A dental filling is necessary when the enamel of a tooth has eroded resulting in a hole. The condition is known as tooth decay or cavity, and is caused by bacteria in the mouth that ferment the carbohydrate component of food. A great way to avoid tooth decay is to promptly brush your teeth for 2 minutes after each meal. Flossing is necessary at least once in every 24 hours to ensure proper removal of food particles attached to the sides of the teeth and between the teeth and gums.
Today, fillings are made from a material called composite resin. It closely matches the natural color of your teeth. It consists of a mixture of acrylic resin and powdered glass-like particles. This mix successfully renders a tooth-colored substance used to fill tooth cavities. The material is hardened once deposited in the cavity by blue-light exposure. Alternatively, composite may be self-hardening.
Not only is composite a great solution for fillings, but it is also used for veneers, crowns, or even as a replacement of a broken tooth part!
There are a few advantages associated with composite fillings, including:
- Excellent bonding between the tooth and resin.
- Composite fillings will not damage opposite teeth.
- The resin is durable and will last several years.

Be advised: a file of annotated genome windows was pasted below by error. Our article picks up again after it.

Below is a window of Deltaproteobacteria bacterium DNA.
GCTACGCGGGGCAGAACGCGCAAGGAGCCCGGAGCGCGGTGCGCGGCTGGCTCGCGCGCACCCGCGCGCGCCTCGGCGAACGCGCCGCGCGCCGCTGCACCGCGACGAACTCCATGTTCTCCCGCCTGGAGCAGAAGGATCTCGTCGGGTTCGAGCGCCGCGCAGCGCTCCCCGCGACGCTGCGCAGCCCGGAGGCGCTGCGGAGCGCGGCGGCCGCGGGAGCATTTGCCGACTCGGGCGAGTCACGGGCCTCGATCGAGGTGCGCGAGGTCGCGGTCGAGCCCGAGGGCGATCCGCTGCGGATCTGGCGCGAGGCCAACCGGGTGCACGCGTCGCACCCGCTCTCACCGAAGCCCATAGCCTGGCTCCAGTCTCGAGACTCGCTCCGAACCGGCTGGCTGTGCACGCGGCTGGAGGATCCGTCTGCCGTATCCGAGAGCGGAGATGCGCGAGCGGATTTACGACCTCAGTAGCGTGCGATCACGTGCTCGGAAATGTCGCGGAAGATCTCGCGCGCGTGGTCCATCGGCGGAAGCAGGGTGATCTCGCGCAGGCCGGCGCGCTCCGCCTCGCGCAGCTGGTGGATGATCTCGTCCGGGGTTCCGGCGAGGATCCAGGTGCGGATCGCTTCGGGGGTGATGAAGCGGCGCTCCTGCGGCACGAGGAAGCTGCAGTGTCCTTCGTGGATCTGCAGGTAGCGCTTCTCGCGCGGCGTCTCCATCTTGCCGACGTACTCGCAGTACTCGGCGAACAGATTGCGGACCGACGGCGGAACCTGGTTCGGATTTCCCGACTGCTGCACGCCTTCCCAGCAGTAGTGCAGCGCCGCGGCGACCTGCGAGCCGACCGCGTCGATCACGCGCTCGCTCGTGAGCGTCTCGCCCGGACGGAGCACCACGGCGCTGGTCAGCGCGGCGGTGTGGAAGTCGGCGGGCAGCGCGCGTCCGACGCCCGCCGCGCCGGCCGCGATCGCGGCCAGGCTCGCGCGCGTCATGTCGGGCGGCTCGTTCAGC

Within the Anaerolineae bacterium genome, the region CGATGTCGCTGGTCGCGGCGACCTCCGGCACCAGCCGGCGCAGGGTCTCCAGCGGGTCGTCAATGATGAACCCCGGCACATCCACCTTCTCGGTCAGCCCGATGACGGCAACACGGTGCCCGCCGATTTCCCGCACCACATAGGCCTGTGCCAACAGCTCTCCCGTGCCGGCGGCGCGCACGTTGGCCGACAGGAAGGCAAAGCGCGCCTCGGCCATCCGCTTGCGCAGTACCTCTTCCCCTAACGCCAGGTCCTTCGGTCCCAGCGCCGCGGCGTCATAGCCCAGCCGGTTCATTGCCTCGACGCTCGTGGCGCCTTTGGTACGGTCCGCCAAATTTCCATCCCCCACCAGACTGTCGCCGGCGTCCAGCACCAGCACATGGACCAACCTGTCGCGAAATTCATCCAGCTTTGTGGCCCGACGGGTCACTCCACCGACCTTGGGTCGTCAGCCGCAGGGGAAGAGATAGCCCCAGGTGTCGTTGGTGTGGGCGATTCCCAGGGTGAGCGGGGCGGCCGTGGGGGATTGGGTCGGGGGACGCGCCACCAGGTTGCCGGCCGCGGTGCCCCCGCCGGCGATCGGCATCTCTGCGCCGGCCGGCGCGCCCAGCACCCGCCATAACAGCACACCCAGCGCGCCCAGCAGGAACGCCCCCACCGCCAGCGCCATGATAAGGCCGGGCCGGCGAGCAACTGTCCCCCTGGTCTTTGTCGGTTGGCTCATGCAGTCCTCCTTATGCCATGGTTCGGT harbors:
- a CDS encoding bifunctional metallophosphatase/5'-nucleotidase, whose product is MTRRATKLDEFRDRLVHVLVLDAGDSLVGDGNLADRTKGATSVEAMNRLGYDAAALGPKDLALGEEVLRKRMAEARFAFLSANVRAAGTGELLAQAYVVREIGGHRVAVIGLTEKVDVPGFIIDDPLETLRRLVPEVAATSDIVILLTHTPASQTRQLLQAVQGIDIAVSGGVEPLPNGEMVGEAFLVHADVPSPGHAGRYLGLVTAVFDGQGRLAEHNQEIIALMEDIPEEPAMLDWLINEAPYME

- The procedure is usually completed in one visit.
- Color can be matched to your natural tooth color, making the filling invisible.
- A composite resin filling is a great way of preserving the natural structure of your tooth.
Composite Fillings Procedure
To successfully apply the composite resin filling, your dentist will first numb the area around the decayed tooth with a local anesthetic in order to remove the decay painlessly with a hand-piece. The hand-piece is also known as a drill.
Once the tooth is decay-free, the dentist will etch the tooth surface with acid gel and deposit a bonding liquid in the cavity to prepare the tooth for the filling application. The composite is applied once the bonding material sets. Finally, your dentist will polish the filling so it feels smooth and natural to the neighboring teeth.
Replacement of Silver Fillings with Composite Fillings
Many dental practices offer replacement of your old amalgam fillings with tooth-colored restoration. As you may already know, amalgam fillings are made of mercury and silver, and most dentist follow the mercury-free standard of practice today.
Amalgam fillings present the following disadvantages:
- Not only are they highly visible in your mouth, but they even tend to darken over time.
- Amalgam fillings can cause staining of your teeth and gums.
- Their application requires that your dentist remove part of the healthy tooth tissue.